A time of strategic partnerships

India pulled out all the stops last week to welcome Japanese Prime Minister Shinzō Abe on the occasion of his fourth annual summit with Prime Minister Narendra Modi. The India-Japan “Special Strategic and Global Partnership” — a designation and status New Delhi accords to no other partner — has reached new heights under the stewardship of the two leaders.

The rise of China and questions about America’s commitment in Asia have drawn them into a deepening security-cum-economic relationship. How deep is it? As Mr. Abe wrapped up his visit last Thursday, speculation arose on the possibility of an evolving “alliance” between the two countries given just how much their interests converge. Such analyses, though pointing in the right direction, may not capture the true nature of the India-Japan “strategic partnership.”

The India-Japan synergy has two key elements. Japan is investing heavily in strengthening its critical infrastructure to enhance its economic and potential defence capabilities. Simultaneously, the two countries have begun working on a joint infrastructure development and connectivity drive traversing the Indian Ocean, from Myanmar to Sri Lanka to Iran and encompassing the Asia-Africa Growth Corridor. On defence matters, Japan and India have agreed to establish regular consultations in the “2+2” format of their defence and foreign ministries. Their navies exercise regularly together with the U.S. Navy. And negotiations on arms sales — notably, the ShinMaywa US-2i amphibious aircraft — are on. Japanese investment in the strategically placed Andaman and Nicobar Islands is likely to help New Delhi establish a major security sentinel in the eastern Indian Ocean.

Strategic partnerships

But this is not an alliance in the making. Alliances are passé and only a few continue gingerly from the Cold War era. We live in a world today driven by “strategic partnerships”. States find themselves in an interdependent system where the traditional power politics of yesteryear doesn’t quite fit. After all, every major relationship characterised by strategic tension such as U.S.-China, Japan-China, India-China is simultaneously one of economic gain. The U.S. and China are each other’s chief trading partners, while China ranks at the top for Japan and India. Besides, India might confront China at Doklam but it also wants Chinese investment.

Strategic partnerships carry certain characteristic features falling short of alliances. First, unlike alliances, they do not demand commitments to a partner’s disputes with other countries. New Delhi does not take a strong position on Japan’s territorial disputes with China and Russia. Likewise, Tokyo does not openly side with India in its quarrels with China and Pakistan. For instance, Japan’s reaction to the Doklam stand-off, though critical of China implicitly, did not go beyond saying that “all parties involved should not resort to unilateral attempts to change the status quo by force.” India’s reaction to the verdict of the arbitral tribunal on the South China Sea last year, urging “all parties to show utmost respect for the UNCLOS”, reflected a similar dispensation despite Japan’s push for a stronger statement. There was also no explicit mention of the South China Sea in the latest joint statement.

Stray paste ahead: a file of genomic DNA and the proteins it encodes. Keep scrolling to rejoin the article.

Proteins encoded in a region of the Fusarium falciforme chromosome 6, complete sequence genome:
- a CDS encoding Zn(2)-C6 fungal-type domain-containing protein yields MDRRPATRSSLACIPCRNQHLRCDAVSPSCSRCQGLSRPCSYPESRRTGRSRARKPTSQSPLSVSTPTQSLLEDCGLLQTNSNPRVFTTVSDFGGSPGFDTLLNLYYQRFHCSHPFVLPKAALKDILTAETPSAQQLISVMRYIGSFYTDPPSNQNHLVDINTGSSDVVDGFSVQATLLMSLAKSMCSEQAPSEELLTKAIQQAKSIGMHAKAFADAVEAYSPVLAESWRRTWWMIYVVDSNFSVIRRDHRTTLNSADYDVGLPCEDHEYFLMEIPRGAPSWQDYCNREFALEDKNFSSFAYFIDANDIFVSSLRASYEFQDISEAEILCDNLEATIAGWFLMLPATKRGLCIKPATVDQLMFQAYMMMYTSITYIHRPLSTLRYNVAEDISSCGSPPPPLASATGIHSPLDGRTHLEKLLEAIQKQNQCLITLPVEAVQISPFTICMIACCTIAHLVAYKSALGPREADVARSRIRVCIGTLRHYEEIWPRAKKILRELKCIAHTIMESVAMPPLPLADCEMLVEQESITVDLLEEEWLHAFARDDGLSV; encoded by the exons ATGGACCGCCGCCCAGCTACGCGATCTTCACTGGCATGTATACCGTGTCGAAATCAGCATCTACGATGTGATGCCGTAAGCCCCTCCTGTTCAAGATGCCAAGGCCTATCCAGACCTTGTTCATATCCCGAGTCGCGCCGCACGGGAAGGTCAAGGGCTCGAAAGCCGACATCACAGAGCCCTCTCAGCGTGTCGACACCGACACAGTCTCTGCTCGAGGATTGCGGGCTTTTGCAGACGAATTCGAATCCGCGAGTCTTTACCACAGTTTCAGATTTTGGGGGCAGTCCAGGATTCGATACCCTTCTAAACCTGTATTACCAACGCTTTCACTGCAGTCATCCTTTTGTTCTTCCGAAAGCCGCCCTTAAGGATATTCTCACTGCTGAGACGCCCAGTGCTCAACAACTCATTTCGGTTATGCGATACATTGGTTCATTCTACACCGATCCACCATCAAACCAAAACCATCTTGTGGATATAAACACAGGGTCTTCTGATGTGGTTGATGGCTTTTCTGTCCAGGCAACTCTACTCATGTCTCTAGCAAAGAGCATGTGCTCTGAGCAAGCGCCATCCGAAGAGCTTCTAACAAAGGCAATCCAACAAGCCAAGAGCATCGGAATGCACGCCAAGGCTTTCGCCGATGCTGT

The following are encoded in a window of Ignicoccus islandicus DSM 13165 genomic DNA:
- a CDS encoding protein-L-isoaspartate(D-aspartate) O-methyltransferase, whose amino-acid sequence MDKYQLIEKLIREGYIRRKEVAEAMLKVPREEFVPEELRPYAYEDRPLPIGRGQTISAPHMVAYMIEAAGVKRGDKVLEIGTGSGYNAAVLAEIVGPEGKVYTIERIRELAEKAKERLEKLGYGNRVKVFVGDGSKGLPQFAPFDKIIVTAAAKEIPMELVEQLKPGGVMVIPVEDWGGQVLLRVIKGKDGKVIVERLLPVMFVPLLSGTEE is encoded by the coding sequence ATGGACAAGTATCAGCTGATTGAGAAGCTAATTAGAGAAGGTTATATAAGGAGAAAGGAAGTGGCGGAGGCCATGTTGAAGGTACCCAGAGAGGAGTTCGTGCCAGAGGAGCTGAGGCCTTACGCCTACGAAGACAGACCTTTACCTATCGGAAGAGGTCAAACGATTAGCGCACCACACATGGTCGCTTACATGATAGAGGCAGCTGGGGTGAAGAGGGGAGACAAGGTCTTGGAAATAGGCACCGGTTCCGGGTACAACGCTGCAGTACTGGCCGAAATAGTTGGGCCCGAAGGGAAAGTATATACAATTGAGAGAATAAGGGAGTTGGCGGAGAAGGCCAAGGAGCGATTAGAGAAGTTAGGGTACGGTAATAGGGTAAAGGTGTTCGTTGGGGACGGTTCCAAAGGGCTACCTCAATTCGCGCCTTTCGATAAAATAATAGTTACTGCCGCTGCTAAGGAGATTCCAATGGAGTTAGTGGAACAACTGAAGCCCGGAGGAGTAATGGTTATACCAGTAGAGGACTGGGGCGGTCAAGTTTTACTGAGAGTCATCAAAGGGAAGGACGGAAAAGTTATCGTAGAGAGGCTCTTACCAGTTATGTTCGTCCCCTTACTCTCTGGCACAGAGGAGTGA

Strategic partnership means, first, that both retain the flexibility to continue political engagement and economic cooperation with their common adversary. Second, they avoid “entrapment”, or being dragged into a partner’s disputes and potentially into conflict, which happened in the First World War. Third, regular high-level political and military interactions facilitate a collaborative approach to strategic policies over a range of economic and military activities. India and Japan, for instance, are not only moving forward on economic and defence cooperation but are also cooperating on other important issues such as civil nuclear energy and Security Council reform.

Given that resort to war is undesirable owing to economic interdependence as well as the presence of nuclear weapons, the aim of major strategic partnerships is to strengthen defences against marginal conflict, convey a determination to stand up to a strategic adversary and, overall, generate a persuasive environment that discourages potential intimidation. Occasionally, as between India and China, a “strategic partnership” is a way of opening a channel of communication and minimal cooperation intended to stabilise and develop the potential for a détente and conceivably something warmer. In this particular case, not much has been accomplished thus far, but it remains a low-cost option for expanding cooperation in the event the political fundamentals of the relationship show an upward swing.

Looking ahead

India’s two main strategic partnerships, with the U.S. and Japan, are dovetailing nicely. For New Delhi, the U.S. will remain its chief backer both to enhance India’s conventional defence capabilities and to draw political support in global political institutions, for example in components of the nuclear non-proliferation regime. Japan, in the meantime, is becoming its primary collaborator in developing its economic sinews and for building a geostrategic network that offers Indian Ocean states an alternative to dependence on China. Together, the emerging structure of triangular cooperation should give Beijing pause to think.

Rajesh Basrur is Professor of International Relations and Sumitha Narayanan Kutty is Associate Research Fellow at the S. Rajaratnam School for International Studies, Nanyang Technological University, Singapore

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Printable version | Apr 9, 2021 4:39:32 AM |

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